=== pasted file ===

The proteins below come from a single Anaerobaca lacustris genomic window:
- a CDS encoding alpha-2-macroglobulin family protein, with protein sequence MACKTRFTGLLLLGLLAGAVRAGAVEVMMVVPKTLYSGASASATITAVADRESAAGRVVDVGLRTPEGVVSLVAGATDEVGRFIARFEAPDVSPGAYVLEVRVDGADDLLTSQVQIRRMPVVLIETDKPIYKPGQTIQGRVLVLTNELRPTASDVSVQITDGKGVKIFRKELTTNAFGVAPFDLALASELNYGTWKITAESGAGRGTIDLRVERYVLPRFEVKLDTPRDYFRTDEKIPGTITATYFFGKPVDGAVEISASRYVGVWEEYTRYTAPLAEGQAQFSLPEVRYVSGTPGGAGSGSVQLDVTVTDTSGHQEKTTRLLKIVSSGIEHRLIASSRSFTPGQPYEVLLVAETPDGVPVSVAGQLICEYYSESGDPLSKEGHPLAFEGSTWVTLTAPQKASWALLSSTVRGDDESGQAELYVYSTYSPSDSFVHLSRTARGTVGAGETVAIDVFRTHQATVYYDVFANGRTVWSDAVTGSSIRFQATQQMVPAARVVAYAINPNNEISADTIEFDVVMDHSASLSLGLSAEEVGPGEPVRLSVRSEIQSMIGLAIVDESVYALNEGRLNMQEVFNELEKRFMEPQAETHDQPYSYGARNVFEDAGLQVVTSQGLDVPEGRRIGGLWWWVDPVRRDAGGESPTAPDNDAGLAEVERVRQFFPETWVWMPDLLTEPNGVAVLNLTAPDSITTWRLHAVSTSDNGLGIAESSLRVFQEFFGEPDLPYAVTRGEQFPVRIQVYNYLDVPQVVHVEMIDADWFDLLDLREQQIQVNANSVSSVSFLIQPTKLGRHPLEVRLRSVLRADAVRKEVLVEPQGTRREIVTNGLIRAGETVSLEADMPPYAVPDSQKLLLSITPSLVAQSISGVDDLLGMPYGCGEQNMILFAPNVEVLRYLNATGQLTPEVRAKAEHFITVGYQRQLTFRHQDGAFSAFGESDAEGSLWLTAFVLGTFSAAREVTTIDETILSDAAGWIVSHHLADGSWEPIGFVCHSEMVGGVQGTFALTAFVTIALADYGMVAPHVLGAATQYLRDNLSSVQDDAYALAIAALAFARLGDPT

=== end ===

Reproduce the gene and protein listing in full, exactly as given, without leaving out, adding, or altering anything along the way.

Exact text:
The proteins below come from a single Anaerobaca lacustris genomic window:
- a CDS encoding alpha-2-macroglobulin family protein, with protein sequence MACKTRFTGLLLLGLLAGAVRAGAVEVMMVVPKTLYSGASASATITAVADRESAAGRVVDVGLRTPEGVVSLVAGATDEVGRFIARFEAPDVSPGAYVLEVRVDGADDLLTSQVQIRRMPVVLIETDKPIYKPGQTIQGRVLVLTNELRPTASDVSVQITDGKGVKIFRKELTTNAFGVAPFDLALASELNYGTWKITAESGAGRGTIDLRVERYVLPRFEVKLDTPRDYFRTDEKIPGTITATYFFGKPVDGAVEISASRYVGVWEEYTRYTAPLAEGQAQFSLPEVRYVSGTPGGAGSGSVQLDVTVTDTSGHQEKTTRLLKIVSSGIEHRLIASSRSFTPGQPYEVLLVAETPDGVPVSVAGQLICEYYSESGDPLSKEGHPLAFEGSTWVTLTAPQKASWALLSSTVRGDDESGQAELYVYSTYSPSDSFVHLSRTARGTVGAGETVAIDVFRTHQATVYYDVFANGRTVWSDAVTGSSIRFQATQQMVPAARVVAYAINPNNEISADTIEFDVVMDHSASLSLGLSAEEVGPGEPVRLSVRSEIQSMIGLAIVDESVYALNEGRLNMQEVFNELEKRFMEPQAETHDQPYSYGARNVFEDAGLQVVTSQGLDVPEGRRIGGLWWWVDPVRRDAGGESPTAPDNDAGLAEVERVRQFFPETWVWMPDLLTEPNGVAVLNLTAPDSITTWRLHAVSTSDNGLGIAESSLRVFQEFFGEPDLPYAVTRGEQFPVRIQVYNYLDVPQVVHVEMIDADWFDLLDLREQQIQVNANSVSSVSFLIQPTKLGRHPLEVRLRSVLRADAVRKEVLVEPQGTRREIVTNGLIRAGETVSLEADMPPYAVPDSQKLLLSITPSLVAQSISGVDDLLGMPYGCGEQNMILFAPNVEVLRYLNATGQLTPEVRAKAEHFITVGYQRQLTFRHQDGAFSAFGESDAEGSLWLTAFVLGTFSAAREVTTIDETILSDAAGWIVSHHLADGSWEPIGFVCHSEMVGGVQGTFALTAFVTIALADYGMVAPHVLGAATQYLRDNLSSVQDDAYALAIAALAFARLGDPT